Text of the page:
How Do I Tell New Friends About My History of Bipolar Disorder?
If you experience suicidal thoughts, the following post could be potentially triggering. You can contact the Crisis Text Line by texting “START” to 741741.
Halfway across frozen Lake Mendota, I checked the sky. My toes had started sticking together in one icy block. The sun was lowering, and I continued to follow it toward the shore. Hours before, I’d gotten a burger at the Student Union. I discovered in biology lab that I forgot how to read. The quiz looked like a glowing, empty white sheet. So bright. Sitting with my burger, people next to me moved around, reaching across the table, mouths falling open, and they were almost disgusting. Too fast. Soon I’d leave school for the second time.
I met my husband the summer after I dropped out of two colleges, landed in the psych ward twice, secondly for a psychotic episode following the sun across frozen Lake Mendota. He showed up to my friend’s dorm room for free ice cream one of my first days back on campus, and I sat on a mattress and worked on my ice cream and worried that I was being too shy. I had nothing to say. “Wow, he’s really cool,” I thought, listening to him talk about his plans that summer, working in a particle physics lab. He was going to be a senior.
I couldn’t think of anything to say. The coolest thing I’d done that year was when my godmother let me visit her in Los Angeles to cheer me up, and instead of sleeping all day alone in my bedroom and daydreaming about killing myself, we’d gone to Disney World and, once, a club with her sisters (20 years older than me) where I danced near some guy. He thought I was “normal.” I should have been thrilled my life was getting back on track, but I felt like I was observing myself — slouching back and forth in the dark club, a yell forced out of me going down Splash Mountain — slowly waking up.
A decade later, my husband visited me every day in the psych hospital, where I’d stayed four times in 13 months.
When we met, I told my husband I had bipolar disorder right away, in one of our first conversations. I thought people were supposed to know.
I cried when I told my freshman dorm-mates at a house meeting. I told members of my service group in our one-on-one orientations. Over a picnic in the Quad, I swallowed and told the three roommates who would become my best friends: “I have something to say.”
Somewhere along the line, I got out of the habit of telling people. I don’t hide anything. More recent friends find out from my writing or the aftermath of my latest episode or hospital stay. But I don’t get those loaded moments, waiting for a pause in the conversation when I can reveal my diagnosis.
Along with the diagnosis, I’ve stopped telling people about the year of breakdown, the people who hurt me and the voices I heard. The frozen lake.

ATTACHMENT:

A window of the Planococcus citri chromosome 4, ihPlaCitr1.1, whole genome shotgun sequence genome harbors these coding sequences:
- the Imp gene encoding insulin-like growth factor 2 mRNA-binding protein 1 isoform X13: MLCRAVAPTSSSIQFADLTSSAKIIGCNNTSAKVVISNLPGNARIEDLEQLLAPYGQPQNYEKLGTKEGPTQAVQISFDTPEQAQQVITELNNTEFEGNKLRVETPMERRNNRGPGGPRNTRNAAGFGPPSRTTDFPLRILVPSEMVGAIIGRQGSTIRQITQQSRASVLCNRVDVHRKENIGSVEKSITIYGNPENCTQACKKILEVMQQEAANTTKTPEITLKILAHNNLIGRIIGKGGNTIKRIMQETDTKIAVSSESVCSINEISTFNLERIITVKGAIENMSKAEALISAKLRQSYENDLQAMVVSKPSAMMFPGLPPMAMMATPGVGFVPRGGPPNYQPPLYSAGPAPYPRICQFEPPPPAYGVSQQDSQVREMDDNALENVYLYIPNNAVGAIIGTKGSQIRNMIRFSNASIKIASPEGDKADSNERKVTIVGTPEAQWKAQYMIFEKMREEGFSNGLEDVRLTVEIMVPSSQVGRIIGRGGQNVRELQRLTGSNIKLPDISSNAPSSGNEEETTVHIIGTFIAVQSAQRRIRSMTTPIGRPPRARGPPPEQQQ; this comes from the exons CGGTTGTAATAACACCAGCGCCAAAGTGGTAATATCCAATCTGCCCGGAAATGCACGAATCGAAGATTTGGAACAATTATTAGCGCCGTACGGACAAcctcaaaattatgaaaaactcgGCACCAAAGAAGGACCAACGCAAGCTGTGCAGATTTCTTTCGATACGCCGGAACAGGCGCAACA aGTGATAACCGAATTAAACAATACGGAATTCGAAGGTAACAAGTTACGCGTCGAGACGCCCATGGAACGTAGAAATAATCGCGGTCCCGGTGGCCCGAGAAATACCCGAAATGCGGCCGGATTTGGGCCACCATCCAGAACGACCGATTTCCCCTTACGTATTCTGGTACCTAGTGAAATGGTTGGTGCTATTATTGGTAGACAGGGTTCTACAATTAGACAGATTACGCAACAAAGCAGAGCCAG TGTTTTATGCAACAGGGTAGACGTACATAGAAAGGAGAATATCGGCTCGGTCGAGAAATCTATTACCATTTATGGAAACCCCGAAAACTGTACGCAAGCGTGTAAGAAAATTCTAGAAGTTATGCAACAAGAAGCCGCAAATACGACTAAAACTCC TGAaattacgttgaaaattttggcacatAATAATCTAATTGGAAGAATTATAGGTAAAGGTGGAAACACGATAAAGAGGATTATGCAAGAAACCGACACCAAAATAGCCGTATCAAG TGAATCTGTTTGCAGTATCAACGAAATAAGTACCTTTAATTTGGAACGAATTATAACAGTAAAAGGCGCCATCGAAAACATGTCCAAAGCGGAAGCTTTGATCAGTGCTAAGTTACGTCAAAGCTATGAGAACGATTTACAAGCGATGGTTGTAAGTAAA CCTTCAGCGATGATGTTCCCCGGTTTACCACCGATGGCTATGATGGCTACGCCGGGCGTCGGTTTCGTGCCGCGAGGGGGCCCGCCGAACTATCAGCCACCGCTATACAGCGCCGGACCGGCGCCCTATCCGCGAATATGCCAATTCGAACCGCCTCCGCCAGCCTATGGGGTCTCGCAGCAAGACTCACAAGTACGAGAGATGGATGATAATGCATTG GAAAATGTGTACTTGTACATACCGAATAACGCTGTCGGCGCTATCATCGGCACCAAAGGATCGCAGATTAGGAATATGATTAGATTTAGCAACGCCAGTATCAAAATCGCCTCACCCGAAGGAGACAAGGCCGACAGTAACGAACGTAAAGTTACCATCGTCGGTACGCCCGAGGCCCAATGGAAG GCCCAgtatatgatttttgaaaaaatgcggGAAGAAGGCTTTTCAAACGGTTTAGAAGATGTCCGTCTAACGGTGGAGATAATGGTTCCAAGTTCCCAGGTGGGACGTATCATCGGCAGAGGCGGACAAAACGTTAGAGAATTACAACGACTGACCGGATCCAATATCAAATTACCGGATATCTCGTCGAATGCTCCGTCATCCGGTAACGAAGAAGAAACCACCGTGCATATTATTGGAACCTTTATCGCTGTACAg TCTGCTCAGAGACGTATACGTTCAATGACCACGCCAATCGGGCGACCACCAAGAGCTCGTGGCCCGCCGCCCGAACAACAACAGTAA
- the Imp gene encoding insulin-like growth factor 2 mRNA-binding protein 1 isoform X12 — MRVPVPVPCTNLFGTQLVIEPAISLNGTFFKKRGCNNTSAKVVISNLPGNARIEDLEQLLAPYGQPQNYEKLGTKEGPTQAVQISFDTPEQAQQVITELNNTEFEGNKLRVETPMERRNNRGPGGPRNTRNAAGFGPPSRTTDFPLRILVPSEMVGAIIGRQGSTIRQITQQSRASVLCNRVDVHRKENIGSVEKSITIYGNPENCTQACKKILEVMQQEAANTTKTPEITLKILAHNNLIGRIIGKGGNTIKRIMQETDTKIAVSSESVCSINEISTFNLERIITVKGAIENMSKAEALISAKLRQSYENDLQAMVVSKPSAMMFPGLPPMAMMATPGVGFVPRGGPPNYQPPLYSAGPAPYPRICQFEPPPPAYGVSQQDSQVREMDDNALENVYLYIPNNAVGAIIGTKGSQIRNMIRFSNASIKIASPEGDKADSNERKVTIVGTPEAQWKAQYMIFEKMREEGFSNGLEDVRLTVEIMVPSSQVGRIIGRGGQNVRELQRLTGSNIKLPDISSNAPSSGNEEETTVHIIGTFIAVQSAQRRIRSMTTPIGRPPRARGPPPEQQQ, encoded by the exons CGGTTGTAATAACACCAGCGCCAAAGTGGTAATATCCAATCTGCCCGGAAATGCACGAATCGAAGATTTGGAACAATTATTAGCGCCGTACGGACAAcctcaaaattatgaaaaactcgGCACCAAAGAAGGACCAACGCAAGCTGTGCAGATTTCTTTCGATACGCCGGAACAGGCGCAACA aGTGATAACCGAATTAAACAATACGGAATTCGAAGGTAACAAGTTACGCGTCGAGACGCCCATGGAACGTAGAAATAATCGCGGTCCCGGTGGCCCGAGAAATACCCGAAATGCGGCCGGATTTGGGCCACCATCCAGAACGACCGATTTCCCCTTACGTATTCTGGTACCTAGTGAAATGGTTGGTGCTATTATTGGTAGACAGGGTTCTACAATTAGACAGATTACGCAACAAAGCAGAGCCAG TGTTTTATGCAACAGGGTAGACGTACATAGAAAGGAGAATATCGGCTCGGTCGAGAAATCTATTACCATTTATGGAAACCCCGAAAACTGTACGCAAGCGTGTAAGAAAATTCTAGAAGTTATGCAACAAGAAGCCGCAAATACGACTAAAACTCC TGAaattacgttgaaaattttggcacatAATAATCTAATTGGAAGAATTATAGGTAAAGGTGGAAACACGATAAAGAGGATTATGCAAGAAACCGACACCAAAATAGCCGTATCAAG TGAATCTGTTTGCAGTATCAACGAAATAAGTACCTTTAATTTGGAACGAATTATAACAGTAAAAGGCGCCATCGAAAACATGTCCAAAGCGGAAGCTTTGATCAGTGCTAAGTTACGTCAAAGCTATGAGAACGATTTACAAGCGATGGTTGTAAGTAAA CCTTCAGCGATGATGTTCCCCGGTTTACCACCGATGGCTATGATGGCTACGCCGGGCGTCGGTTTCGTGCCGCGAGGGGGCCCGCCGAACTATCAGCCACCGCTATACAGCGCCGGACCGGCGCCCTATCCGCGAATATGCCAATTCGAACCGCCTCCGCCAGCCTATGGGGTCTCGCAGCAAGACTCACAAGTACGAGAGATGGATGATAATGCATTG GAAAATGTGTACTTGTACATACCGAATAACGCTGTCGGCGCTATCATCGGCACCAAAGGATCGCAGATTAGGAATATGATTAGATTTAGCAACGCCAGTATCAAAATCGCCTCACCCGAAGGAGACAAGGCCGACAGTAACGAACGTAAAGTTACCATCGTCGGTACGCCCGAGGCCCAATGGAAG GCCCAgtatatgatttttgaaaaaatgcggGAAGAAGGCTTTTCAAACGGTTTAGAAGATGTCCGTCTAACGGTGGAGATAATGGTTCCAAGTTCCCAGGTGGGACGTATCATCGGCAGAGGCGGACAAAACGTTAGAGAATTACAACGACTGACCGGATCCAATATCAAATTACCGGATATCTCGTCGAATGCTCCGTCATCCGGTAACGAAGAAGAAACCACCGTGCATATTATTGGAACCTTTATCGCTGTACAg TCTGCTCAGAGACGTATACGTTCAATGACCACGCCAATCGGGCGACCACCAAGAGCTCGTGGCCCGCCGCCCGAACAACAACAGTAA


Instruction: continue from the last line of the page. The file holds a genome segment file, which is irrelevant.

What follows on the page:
Maybe I’m not as brave anymore, or not as energetic in my relationships. Maybe I already reached a critical mass of people who know enough about me. When you have enough people, you should get to relax a little. Are we supposed to put ourselves out there to everybody, forever?
My therapist would say I’m more confident now — that 13 years later, my life is a lot bigger. I don’t need to introduce myself by my diagnosis or my trauma anymore, she would say.
And I would nod and applaud myself. Then I would go home and smash garlic cloves for dinner and eat across from my husband, that guy who ate ice cream 13 years ago. Talk on the phone to my sister, text one of my grad school pals to make weekend plans. Walk down our hallway to fill the laundry machine, underneath photos of our wedding day, full of our friends laughing.
My life has people in it because of what I told. I’m not lying in my bedroom alone, trying to will myself to sleep for the 20th hour. And that’s probably what I wanted, waiting for the pause in the conversation, rehearsing the lines in my head, ready to break in with, “I have something to say.”
“And my shoes got filled with snow,” I’ll tell my more recent friends at our next hangout, my feet kicked onto the coffee table while the movie credits roll. “I wore the wrong type of shoes, thin white leather. But I did it. I got to the other side of the lake. More than three miles.”
Nobody in the room has heard this story except my husband. I met these friends in grad school or they’re my husband’s coworkers or his childhood pals. They’ve visited me in the psych ward and gone to my 30th birthday dinner and showed up at my home while I was struck with morning sickness. They’re some of my closest friends, and they’re hearing this story for the first time.
“The sun was gone by then,” I’ll continue. “I knew I could keep walking, or I could get back to campus somehow. I ended up convincing some people to give me a ride back to my dorm.”
My friends are very nice, so I know they’ll listen. But I don’t know what they’ll be thinking, so I’ll stare at the black TV screen while I keep talking. To make sure I don’t lose my nerve.
“And I know it was stupid. They said I was being psychotic. I could have fallen in an ice hole. I can’t even swim,” I’ll say. “But I felt like that was one of the most worthwhile things I’ve done with my life.”
I’ll shrug, and nobody will say anything. I’ll tell myself their silence means they’re paying attention. Somebody will shift slightly on the couch, and I’ll imagine for a second that they’re reaching to grab my hand.
“I still feel that way,” I’ll say.
Then I’ll glance down at their faces. I don’t know what I’ll see.
Photo by Julia Cheperis on Unsplash